We must also get tough on employers who hire illegal immigrants. That means putting in place an employment verification system that is both reliable and secure.
Finally, we must stop providing the incentives that promote illegal immigration. As governor, I vetoed legislation that would have provided in-state tuition rates to illegal immigrants, and I strengthened the authority our state troopers had to enforce existing immigration laws.
It’s not clear that immigration is still the lightning-rod issue for Republicans that is was in 2008 or that this will be sufficient to pry a significant chunk of the base away from Perry. Those for whom illegal immigration is a vital issue, I would suggest, are likely skeptical about Romney’s conservative bona fides on other issues.
That said, if the name of the game is to throw as many darts as possible at Perry and split up the core conservative base, this strategy may pay off in the primary. (Romney would be happy to see some staunch immigration opponents abandon Perry for Bachmann, thereby carving up votes of staunch conservative.)
But what about in the general election? There, it would seem that Perry’s approach is far more likely to appeal to Hispanic voters and help put together a winning coalition. John McCormack reported on Friday:
“There are places along the border that strategic fencing worked, particularly in the metropolitan areas,” Perry said. “The idea that we’re going to build a wall from El Paso to Brownsville doesn’t make sense ’cause the fact of the matter is you know, number one, you’d never get it built, and it’d cost billions of dollars . . . by the time you go from Tijuana to Brownsville.” Perry said that he does support putting “boots on the ground” and using “aviation assets” (i.e. aerial drones) to secure the border.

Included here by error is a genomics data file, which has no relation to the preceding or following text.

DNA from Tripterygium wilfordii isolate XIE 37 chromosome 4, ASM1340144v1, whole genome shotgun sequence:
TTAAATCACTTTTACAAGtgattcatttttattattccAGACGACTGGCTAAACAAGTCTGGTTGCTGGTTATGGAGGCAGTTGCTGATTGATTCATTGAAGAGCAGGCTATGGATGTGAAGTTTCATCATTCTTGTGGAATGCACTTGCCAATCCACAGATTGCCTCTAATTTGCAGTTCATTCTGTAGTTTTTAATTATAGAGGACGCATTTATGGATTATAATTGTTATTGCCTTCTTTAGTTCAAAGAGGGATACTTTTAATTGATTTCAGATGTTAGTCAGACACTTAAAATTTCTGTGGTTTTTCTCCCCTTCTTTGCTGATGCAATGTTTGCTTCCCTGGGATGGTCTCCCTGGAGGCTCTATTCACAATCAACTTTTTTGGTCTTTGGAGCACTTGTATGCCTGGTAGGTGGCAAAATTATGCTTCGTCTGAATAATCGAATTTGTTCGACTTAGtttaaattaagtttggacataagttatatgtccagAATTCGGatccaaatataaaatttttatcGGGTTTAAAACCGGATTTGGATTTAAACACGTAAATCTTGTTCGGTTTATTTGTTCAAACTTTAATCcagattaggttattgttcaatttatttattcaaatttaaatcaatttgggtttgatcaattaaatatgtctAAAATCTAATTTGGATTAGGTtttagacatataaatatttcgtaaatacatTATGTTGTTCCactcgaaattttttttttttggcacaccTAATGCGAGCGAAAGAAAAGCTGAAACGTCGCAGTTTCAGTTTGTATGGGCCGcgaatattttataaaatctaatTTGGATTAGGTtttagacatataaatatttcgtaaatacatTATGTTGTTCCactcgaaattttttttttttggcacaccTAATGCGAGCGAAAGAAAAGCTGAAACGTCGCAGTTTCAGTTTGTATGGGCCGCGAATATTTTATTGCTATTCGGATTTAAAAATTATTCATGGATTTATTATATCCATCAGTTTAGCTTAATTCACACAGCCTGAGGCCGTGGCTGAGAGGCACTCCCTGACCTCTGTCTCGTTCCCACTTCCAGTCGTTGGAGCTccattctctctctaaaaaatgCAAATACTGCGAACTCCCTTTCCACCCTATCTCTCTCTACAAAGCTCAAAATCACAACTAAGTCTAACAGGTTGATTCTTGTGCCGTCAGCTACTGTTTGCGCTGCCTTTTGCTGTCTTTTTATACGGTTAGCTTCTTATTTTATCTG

When asked about Texas’s law allowing in-state college tuition for illegal immigrants, Perry said: “I don’t believe these individuals should be punished for a decision their parents made through no fault of their own.” Perry explained that in-state tuition is allowed to any resident who has lived in Texas for three years, graduated from a Texas high school and is on a path to citizenship.
Asked if he’d support a similar law at the federal level known as the Dream Act, Perry said “absolutely not . . . it ought to be a state by state issue.”
Perry also has logic on his side regarding the Dream Act: Do we really think immigrants come across the border because if they have kids and those kids grow up in Texas they’ll get a break on college tuition? (The idea about leaving it to the states also gives conservatives the prospect that they can block these measures on a state-by-state basis.)
Perhaps Perry’s stance is a bridge too far for the base of the Republican Party. It may be that not only Romney, but Rep. Michele Bachmann (R-Minn.) who can capitalize on this issue. But should Perry secure the nomination, there will be a significant opportunity for Republicans to reset their stance on illegal immigration. It took Richard Nixon to go to China; maybe it will take Rick Perry to pass comprehensive immigration reform.